Your SlideShare is downloading. ×
110325 wb markets 2011
Upcoming SlideShare
Loading in...5
×

Thanks for flagging this SlideShare!

Oops! An error has occurred.

×

Introducing the official SlideShare app

Stunning, full-screen experience for iPhone and Android

Text the download link to your phone

Standard text messaging rates apply

110325 wb markets 2011

825
views

Published on

Netherlands Sustainable Biofuels WBM Rotterdam 2011

Netherlands Sustainable Biofuels WBM Rotterdam 2011

Published in: Education

0 Comments
0 Likes
Statistics
Notes
  • Be the first to comment

  • Be the first to like this

No Downloads
Views
Total Views
825
On Slideshare
0
From Embeds
0
Number of Embeds
3
Actions
Shares
0
Downloads
17
Comments
0
Likes
0
Embeds 0
No embeds

Report content
Flagged as inappropriate Flag as inappropriate
Flag as inappropriate

Select your reason for flagging this presentation as inappropriate.

Cancel
No notes for slide

Transcript

  • 1. March 25, 2011
    Policy developments on biofuels
    Ralph Brieskorn
    Project directorate Biofuels
    The Netherlands
  • 2. Summary
    • EU Renewable Energy Directive (RED)
    • 3. Sustainability Requirements
    • 4. Developments in the EU:
    • 5. Goals
    • 6. Certification schemes
    • 7. Biograce
    • 8. Policy developments in the Netherlands
    • 9. Further Policy Perspectives: Biobased economy
    • 10. Opportunities
    • 11. Lessons learned
    March 25, 2011
  • 12. EU 2020 Targets
    • Renewable Energy Directive
    • 13. Minimum of 10% renewable energy in transport in 2020
    • 14. Electric, biofuels, biogas
    • 15. At least applicable to road transport, opt in for shipping/air
    • 16. Double counting 2nd generation biofuels (waste/residues/cellulosic)
    • 17. Fuel Quality Directive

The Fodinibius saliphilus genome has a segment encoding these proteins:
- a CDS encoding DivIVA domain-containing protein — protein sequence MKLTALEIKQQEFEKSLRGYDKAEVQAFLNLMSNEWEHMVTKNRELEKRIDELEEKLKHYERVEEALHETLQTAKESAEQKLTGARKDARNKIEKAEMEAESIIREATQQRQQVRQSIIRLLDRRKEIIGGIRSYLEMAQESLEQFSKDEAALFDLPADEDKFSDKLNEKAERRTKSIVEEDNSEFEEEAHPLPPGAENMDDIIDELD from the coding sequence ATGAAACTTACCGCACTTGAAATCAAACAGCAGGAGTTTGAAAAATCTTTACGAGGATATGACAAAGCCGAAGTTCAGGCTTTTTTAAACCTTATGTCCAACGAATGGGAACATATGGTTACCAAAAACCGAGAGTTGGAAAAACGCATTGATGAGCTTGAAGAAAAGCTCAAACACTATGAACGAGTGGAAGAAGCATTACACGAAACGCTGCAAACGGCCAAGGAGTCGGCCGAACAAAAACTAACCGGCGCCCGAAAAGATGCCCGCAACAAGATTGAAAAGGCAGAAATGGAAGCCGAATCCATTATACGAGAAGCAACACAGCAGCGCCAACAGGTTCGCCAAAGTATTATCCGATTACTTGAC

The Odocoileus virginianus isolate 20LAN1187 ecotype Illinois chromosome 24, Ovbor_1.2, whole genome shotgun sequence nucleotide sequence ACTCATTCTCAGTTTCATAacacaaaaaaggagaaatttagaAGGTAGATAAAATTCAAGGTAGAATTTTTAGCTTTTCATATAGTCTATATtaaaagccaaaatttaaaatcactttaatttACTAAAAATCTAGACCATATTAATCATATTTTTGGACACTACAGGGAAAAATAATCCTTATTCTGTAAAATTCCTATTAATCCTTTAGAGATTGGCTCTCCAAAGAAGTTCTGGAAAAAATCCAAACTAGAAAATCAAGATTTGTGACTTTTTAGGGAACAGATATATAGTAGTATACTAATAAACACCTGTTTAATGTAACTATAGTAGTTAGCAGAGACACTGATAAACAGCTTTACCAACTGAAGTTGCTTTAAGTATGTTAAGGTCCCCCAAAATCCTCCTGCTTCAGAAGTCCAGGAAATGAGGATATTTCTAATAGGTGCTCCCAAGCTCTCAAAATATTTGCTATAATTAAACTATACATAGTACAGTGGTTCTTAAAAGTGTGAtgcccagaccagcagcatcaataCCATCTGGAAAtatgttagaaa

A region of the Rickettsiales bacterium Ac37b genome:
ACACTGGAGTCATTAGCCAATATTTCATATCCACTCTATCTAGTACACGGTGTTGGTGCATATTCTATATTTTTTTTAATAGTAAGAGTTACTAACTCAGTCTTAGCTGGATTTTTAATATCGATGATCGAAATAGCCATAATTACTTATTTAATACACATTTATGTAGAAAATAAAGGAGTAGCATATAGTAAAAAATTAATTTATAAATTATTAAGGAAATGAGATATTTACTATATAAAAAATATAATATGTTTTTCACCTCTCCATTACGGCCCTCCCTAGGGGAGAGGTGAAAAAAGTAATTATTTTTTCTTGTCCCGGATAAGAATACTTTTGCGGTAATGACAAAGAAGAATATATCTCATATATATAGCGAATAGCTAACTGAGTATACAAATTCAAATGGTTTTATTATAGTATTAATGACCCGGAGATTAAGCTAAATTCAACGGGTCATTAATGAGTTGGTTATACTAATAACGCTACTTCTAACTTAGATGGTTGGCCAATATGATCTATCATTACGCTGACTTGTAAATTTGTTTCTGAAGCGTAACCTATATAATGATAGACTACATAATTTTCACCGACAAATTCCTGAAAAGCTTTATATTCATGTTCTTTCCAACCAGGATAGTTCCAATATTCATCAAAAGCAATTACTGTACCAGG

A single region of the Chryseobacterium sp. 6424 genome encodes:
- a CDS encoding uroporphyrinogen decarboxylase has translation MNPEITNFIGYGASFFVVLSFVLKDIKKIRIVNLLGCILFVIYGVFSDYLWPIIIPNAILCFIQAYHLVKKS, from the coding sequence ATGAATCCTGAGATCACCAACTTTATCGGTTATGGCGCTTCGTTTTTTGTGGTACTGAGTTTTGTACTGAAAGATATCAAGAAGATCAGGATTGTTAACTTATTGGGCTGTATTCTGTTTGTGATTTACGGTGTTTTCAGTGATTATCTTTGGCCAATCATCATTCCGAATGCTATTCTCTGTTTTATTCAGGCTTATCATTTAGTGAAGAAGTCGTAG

• 18. Life Cycle Analysis, CO2-reduction of 6% compared to 2010
    • 19. Looks at the whole chain of production and use of fuels
    • 20. No double counting 2nd generation biofuels
    March 25, 2011
  • 21. Concerns about biofuels
    • Competition with food (price spikes 2007/2008)
    • 22. Land use change (direct and indirect)
    • 23. Loss of biodiversity
    • 24. Loss of GHG sinks
    • 25. Other sustainability effects:
    • 26. Locally: soil, water, air
    • 27. Social (poverty, land rights)
    March 25, 2011
  • 28. And more trade
    March 25, 2011
  • 29. EU Sustainability Requirements
    • For biofuels and other bio liquids for energy purposes:
    • 30. GHG-emissions: > 35% better than fossil equivalent,
    2017 50% existing and 60% new installations
    • Biodiversity: no go areas
    • 31. Carbon sinks: preservation of status of areas
    • 32. EU: cross compliance requirements (agriculture and nature protection)
    • 33. Reporting requirements: food security and food prices, ILO, land security
    • 34. For waste, residues and solid biomass:
    • 35. Waste and residues (not from agriculture, aquaculture, fishery, forest): only GHG-emission requirement
    • 36. For solid biomass for energy possibility of national sustainability requirements